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Effectiveness of bystander naloxone administration and overdose education programs: a meta-analysis

Overview of attention for article published in Injury Epidemiology, May 2015
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About this Attention Score

  • In the top 5% of all research outputs scored by Altmetric
  • Among the highest-scoring outputs from this source (#20 of 259)
  • High Attention Score compared to outputs of the same age (97th percentile)

Mentioned by

news
11 news outlets
blogs
1 blog
policy
1 policy source
twitter
4 tweeters

Citations

dimensions_citation
97 Dimensions

Readers on

mendeley
133 Mendeley
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Title
Effectiveness of bystander naloxone administration and overdose education programs: a meta-analysis
Published in
Injury Epidemiology, May 2015
DOI 10.1186/s40621-015-0041-8
Pubmed ID
Authors

Rebecca E Giglio, Guohua Li, Charles J DiMaggio

Abstract

The objective of this review was to assess the effectiveness of bystander naloxone administration and overdose education programs by synthesizing quantitative results reported in the research literature. Studies meeting predefined criteria were identified and reviewed, and their results were synthesized through meta-analysis. Odds ratios (ORs) and 95% confidence intervals (CIs) were calculated for overdose recoveries for individuals who received naloxone dispensed by non-medical community members, and the standardized mean difference was calculated for test scores of non-medical volunteers who received training in overdose management versus the scores of untrained volunteers. Pooled data from four studies showed that naloxone administration by bystanders was associated with a significantly increased odds of recovery compared with no naloxone administration (OR = 8.58, 95% CI = 3.90 to 13.25). Data from five studies of overdose education indicated that average scores were significantly higher for trained participants than untrained participants for tests on naloxone administration, overdose recognition, and overdose response (standardized mean difference = 1.35, 95% CI = 0.92 to 1.77). Empirical evidence in the research literature suggests that bystander naloxone administration and overdose education programs are associated with increased odds of recovery and with improved knowledge of overdose recognition and management in non-clinical settings.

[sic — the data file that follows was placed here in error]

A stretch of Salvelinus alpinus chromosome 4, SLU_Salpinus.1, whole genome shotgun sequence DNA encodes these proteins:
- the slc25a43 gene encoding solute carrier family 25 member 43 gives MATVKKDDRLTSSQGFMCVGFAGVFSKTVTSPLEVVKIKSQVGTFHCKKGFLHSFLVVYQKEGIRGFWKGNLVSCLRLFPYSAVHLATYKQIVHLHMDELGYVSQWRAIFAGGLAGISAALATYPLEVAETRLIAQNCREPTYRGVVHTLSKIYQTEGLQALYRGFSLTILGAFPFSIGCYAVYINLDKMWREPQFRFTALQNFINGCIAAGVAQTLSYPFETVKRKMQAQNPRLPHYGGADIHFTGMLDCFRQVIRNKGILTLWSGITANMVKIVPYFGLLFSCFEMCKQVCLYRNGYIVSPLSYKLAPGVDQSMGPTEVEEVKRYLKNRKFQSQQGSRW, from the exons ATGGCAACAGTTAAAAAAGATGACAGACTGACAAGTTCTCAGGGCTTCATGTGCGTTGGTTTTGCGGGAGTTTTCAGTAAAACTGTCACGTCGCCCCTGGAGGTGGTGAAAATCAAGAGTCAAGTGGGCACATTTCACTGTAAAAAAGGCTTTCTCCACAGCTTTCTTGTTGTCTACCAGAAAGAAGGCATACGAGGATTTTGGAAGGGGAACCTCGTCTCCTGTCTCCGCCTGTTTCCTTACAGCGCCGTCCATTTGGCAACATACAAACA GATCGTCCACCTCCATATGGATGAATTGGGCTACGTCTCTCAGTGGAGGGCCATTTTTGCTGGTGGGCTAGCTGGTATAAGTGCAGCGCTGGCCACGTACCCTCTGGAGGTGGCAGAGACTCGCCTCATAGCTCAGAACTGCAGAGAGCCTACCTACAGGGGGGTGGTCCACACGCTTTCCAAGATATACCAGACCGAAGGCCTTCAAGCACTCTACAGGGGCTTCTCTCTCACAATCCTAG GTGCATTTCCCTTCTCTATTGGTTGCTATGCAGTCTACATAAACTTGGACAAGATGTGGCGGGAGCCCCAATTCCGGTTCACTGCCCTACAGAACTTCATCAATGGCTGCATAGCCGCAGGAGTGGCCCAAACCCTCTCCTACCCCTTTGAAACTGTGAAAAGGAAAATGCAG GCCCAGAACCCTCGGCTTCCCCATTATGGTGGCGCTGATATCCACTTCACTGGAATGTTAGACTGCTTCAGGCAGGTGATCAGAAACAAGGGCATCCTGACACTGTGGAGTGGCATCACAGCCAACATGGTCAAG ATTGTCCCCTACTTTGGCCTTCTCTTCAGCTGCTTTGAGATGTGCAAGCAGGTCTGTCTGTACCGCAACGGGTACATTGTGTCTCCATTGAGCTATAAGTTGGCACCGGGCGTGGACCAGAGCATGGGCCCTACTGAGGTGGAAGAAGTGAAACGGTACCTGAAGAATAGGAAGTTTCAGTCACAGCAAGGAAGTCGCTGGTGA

Twitter Demographics

The data shown below were collected from the profiles of 4 tweeters who shared this research output. Click here to find out more about how the information was compiled.

Mendeley readers

The data shown below were compiled from readership statistics for 133 Mendeley readers of this research output. Click here to see the associated Mendeley record.

Geographical breakdown

Country Count As %
United Kingdom 1 <1%
United States 1 <1%
Canada 1 <1%
Unknown 130 98%

Demographic breakdown

Readers by professional status Count As %
Student > Master 32 24%
Researcher 23 17%
Other 14 11%
Student > Bachelor 14 11%
Student > Ph. D. Student 13 10%
Other 26 20%
Unknown 11 8%
Readers by discipline Count As %
Medicine and Dentistry 40 30%
Nursing and Health Professions 17 13%
Social Sciences 16 12%
Psychology 9 7%
Neuroscience 4 3%
Other 24 18%
Unknown 23 17%

Attention Score in Context

This research output has an Altmetric Attention Score of 102. This is our high-level measure of the quality and quantity of online attention that it has received. This Attention Score, as well as the ranking and number of research outputs shown below, was calculated when the research output was last mentioned on 24 October 2019.
All research outputs
#273,920
of 19,282,793 outputs
Outputs from Injury Epidemiology
#20
of 259 outputs
Outputs of similar age
#6,406
of 274,840 outputs
Outputs of similar age from Injury Epidemiology
#1
of 1 outputs
Altmetric has tracked 19,282,793 research outputs across all sources so far. Compared to these this one has done particularly well and is in the 98th percentile: it's in the top 5% of all research outputs ever tracked by Altmetric.
So far Altmetric has tracked 259 research outputs from this source. They typically receive a lot more attention than average, with a mean Attention Score of 38.7. This one has done particularly well, scoring higher than 92% of its peers.
Older research outputs will score higher simply because they've had more time to accumulate mentions. To account for age we can compare this Altmetric Attention Score to the 274,840 tracked outputs that were published within six weeks on either side of this one in any source. This one has done particularly well, scoring higher than 97% of its contemporaries.
We're also able to compare this research output to 1 others from the same source and published within six weeks on either side of this one. This one has scored higher than all of them